Two PhD students from India immersed in fuel cell research and study at Simon Fraser University’s Surrey campus hope to advance clean technology development when they return home to India later this spring.
Paran Sarma and Daivik Mehta are the first to participate in a joint PhD program created through a partnership between SFU and Indian Oil Corporation (IOC). They will head back home in May to continue their research programs, and will return to SFU in about three years to defend their theses and receive their doctoral degrees.
The two were chosen from more than 100 applicants and arrived at SFU last May. Under the arrangement, Indian Oil provides a fellowship towards the SFU PhD program, allowing Indian citizens to spend one year at SFU and a further three years in Indian Oil’s research and development centre. SFU provides a stipend and tuition award during the year at SFU.
The program aims to broaden the students’ research perspectives by exposing them to expertise, techniques and technologies, while enriching the research capacity of both partners and stimulating innovation. The program received more than 140 applications for its second round, which begins in May.
Over the past year, the two students have been based at SFU’s School of Mechatronic Systems Engineering fuel cell research lab, where professor Erik Kjeang supervises their research into the effects of various contaminants and degradation on fuel cells’ performance.
“These students have the potential to become future leaders in India’s emerging clean energy sector, and help pave the way for implementing zero-emission hydrogen fuel cell vehicles in major cities,” says Kjeang.
The two students hope to help set up a fuel cell research lab at IOC. Ultimately they want to more create reliable and affordable fuel cells that can be commercialized.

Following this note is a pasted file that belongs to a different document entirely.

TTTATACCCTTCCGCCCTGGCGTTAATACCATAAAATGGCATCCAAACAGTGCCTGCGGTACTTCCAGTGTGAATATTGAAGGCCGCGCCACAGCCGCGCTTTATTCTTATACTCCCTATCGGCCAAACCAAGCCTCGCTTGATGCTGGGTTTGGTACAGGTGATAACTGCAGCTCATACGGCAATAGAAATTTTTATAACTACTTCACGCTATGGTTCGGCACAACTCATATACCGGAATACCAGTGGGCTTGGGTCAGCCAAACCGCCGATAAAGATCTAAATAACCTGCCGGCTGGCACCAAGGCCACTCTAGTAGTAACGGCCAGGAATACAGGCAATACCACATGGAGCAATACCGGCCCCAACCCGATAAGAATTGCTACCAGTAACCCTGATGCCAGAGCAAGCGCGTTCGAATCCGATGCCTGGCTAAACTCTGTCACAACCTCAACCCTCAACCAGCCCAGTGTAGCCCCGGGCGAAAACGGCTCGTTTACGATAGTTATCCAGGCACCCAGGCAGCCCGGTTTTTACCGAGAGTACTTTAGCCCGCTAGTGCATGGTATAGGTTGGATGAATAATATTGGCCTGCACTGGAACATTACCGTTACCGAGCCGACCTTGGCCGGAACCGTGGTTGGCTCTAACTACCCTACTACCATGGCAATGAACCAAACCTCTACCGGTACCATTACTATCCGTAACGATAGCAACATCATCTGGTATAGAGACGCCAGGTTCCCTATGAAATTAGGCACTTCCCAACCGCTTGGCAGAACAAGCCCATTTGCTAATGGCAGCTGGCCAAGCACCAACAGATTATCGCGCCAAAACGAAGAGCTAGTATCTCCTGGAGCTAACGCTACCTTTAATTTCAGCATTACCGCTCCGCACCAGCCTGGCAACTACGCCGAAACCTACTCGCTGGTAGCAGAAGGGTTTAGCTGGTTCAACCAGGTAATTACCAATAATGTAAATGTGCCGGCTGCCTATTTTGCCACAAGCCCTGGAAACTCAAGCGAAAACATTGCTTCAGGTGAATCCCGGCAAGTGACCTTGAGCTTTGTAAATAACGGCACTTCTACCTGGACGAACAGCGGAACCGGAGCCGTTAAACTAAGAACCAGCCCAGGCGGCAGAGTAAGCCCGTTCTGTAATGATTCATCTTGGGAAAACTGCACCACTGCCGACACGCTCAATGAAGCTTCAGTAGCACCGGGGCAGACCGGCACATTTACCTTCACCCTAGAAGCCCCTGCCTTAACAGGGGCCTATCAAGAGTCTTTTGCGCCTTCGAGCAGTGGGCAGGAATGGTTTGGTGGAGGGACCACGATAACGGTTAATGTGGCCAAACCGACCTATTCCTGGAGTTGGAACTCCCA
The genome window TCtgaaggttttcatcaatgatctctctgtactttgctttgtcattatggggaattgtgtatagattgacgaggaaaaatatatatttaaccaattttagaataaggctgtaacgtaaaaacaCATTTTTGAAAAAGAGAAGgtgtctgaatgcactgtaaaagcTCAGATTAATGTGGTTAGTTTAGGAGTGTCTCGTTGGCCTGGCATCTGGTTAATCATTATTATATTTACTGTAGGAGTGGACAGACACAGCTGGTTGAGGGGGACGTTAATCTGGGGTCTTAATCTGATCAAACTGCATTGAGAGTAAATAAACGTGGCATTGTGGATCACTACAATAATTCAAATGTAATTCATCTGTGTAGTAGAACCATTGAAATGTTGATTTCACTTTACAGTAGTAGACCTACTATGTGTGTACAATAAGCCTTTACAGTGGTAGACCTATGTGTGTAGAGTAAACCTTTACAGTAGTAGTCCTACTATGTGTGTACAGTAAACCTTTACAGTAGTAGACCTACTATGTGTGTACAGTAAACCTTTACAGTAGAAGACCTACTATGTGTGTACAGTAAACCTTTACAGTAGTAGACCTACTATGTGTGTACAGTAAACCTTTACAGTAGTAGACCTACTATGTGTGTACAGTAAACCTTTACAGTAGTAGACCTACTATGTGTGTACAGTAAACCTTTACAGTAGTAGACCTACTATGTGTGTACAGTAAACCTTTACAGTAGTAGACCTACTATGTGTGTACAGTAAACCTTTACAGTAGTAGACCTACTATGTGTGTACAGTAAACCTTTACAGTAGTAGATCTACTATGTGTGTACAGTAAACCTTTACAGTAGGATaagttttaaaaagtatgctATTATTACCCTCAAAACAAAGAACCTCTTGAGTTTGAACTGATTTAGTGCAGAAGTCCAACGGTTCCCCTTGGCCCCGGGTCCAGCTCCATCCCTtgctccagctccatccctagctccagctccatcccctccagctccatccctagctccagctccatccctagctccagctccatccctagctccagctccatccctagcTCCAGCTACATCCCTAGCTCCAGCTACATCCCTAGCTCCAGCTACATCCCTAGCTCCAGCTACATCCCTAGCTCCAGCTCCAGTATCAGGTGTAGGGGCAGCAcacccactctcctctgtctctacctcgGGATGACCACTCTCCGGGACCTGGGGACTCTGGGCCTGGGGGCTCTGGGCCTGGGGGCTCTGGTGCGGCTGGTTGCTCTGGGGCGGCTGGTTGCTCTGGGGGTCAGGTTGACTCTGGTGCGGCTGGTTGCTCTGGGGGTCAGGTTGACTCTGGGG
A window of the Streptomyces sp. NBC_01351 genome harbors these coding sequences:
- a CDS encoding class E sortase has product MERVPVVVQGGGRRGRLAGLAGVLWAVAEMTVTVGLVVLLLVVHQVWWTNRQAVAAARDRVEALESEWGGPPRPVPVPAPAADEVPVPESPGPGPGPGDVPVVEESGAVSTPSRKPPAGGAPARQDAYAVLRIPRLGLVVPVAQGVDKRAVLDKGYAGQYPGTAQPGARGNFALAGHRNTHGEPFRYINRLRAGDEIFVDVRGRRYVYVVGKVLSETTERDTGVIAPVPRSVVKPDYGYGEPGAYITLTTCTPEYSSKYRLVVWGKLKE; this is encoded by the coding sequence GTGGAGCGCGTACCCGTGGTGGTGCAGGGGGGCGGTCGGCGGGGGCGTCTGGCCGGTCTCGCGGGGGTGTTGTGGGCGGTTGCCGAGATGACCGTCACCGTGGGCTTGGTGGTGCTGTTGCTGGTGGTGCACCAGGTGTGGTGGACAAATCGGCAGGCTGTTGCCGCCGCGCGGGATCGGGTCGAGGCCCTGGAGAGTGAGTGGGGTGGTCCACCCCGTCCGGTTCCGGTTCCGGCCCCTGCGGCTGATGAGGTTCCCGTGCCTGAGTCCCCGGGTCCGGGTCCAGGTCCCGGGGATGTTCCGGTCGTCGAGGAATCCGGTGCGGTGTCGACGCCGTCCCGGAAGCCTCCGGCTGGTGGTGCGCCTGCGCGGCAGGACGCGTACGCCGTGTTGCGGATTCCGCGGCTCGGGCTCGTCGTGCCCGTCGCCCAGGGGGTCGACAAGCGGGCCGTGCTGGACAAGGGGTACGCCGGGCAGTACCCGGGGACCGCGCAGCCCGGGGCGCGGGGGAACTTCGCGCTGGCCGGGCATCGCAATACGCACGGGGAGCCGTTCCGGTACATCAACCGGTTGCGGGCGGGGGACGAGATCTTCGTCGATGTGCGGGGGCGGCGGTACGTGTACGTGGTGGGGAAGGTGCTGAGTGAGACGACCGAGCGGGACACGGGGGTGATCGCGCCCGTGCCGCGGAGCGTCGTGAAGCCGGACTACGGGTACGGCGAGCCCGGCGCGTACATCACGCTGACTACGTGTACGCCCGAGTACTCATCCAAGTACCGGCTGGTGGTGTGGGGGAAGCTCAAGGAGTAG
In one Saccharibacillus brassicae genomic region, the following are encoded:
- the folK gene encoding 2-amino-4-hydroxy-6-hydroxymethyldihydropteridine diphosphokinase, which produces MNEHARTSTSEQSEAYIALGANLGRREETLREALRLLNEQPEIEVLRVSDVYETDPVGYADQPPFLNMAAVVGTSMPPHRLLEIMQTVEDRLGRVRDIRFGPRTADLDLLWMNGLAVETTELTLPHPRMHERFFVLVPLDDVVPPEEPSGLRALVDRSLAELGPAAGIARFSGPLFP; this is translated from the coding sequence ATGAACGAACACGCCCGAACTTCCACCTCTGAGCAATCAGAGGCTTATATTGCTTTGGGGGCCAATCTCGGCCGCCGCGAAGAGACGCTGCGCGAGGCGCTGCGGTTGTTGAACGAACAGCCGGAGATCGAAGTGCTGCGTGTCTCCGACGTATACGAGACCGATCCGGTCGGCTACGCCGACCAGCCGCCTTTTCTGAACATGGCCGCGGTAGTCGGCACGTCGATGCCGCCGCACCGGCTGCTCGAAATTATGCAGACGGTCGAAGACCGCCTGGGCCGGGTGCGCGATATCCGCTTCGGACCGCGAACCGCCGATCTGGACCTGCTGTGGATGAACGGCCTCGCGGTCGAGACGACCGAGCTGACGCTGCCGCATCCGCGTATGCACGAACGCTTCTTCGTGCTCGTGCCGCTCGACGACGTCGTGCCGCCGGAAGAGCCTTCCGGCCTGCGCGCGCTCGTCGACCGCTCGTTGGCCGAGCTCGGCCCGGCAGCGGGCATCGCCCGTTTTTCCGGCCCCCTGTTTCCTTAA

“India is a major consumer of fossil fuels and with climate action in the driver’s seat, green technology has become the need of the hour,” says Sarma, who is training to assemble fuel cells and run fuel-cell test stations. “Our aim is to find cost-effective and environmentally friendly ways to reduce the dependence on fossil fuels.”
Mehta is developing mathematical models to predict fuel cell performance under various operating conditions.
“This work will help to gain an understanding of poisoning mechanisms of fuel cells in a better way, and thereby help in developing effective mitigation strategies to enhance the fuel cell performance,” he says.
Sarah Dench, director of SFU International, says it is gratifying to see the progress of the first two students in the program.
“Their work with Dr. Kjeang is helping to forge deeper research connections between SFU and Indian Oil, and ensuring the reciprocal nature of the relationship. It’s a stellar example of the approach we articulated in the SFU International engagement strategy.”
• SFU and Indian Oil Corporation signed a Memorandum of Agreement in October 2014 to partner on hydrogen and fuel cell research, with a focus on clean energy technology and advanced materials.
• An earlier Memorandum of Understanding (May 2014) laid the groundwork for a PhD Mobility Agreement to establish post-graduate training for Indian students.
• The collaboration will promote further exchanges for SFU faculty and students, including potential student co-op placements in IOC’s world-class research and development facility.
• SFU is a leader in fuel cell research, heading a national network for fuel cell innovation and participating in projects with world-class companies such as Ballard Power Systems.
• SFU has myriad partnerships with India, and in 2014 also joined Ryerson University, Ryerson Futures Inc. and the Bombay Stock Exchange Institute to develop and launch Zone Startups India, an international tech business incubator and accelerator program.. It aims to accelerate research and development in both countries while training entrepreneurs and developing startups for local and international markets.